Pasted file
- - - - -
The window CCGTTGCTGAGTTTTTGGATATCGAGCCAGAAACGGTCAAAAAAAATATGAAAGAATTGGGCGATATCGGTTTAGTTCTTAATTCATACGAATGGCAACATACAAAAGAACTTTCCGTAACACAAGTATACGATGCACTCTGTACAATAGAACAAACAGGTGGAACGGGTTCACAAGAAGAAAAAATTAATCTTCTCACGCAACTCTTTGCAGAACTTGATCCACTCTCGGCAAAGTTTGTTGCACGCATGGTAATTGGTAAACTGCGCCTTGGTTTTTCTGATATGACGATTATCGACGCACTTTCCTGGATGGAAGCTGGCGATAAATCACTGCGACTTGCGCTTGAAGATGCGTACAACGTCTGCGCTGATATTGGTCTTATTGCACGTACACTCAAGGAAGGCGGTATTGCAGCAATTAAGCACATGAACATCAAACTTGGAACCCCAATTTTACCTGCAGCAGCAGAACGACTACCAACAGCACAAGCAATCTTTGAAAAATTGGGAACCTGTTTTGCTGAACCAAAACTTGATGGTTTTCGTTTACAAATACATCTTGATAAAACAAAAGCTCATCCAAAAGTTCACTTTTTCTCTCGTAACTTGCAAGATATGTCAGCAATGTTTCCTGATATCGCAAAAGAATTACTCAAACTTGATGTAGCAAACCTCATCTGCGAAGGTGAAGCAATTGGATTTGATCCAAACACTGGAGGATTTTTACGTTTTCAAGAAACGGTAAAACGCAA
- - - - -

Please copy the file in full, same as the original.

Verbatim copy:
The window CCGTTGCTGAGTTTTTGGATATCGAGCCAGAAACGGTCAAAAAAAATATGAAAGAATTGGGCGATATCGGTTTAGTTCTTAATTCATACGAATGGCAACATACAAAAGAACTTTCCGTAACACAAGTATACGATGCACTCTGTACAATAGAACAAACAGGTGGAACGGGTTCACAAGAAGAAAAAATTAATCTTCTCACGCAACTCTTTGCAGAACTTGATCCACTCTCGGCAAAGTTTGTTGCACGCATGGTAATTGGTAAACTGCGCCTTGGTTTTTCTGATATGACGATTATCGACGCACTTTCCTGGATGGAAGCTGGCGATAAATCACTGCGACTTGCGCTTGAAGATGCGTACAACGTCTGCGCTGATATTGGTCTTATTGCACGTACACTCAAGGAAGGCGGTATTGCAGCAATTAAGCACATGAACATCAAACTTGGAACCCCAATTTTACCTGCAGCAGCAGAACGACTACCAACAGCACAAGCAATCTTTGAAAAATTGGGAACCTGTTTTGCTGAACCAAAACTTGATGGTTTTCGTTTACAAATACATCTTGATAAAACAAAAGCTCATCCAAAAGTTCACTTTTTCTCTCGTAACTTGCAAGATATGTCAGCAATGTTTCCTGATATCGCAAAAGAATTACTCAAACTTGATGTAGCAAACCTCATCTGCGAAGGTGAAGCAATTGGATTTGATCCAAACACTGGAGGATTTTTACGTTTTCAAGAAACGGTAAAACGCAA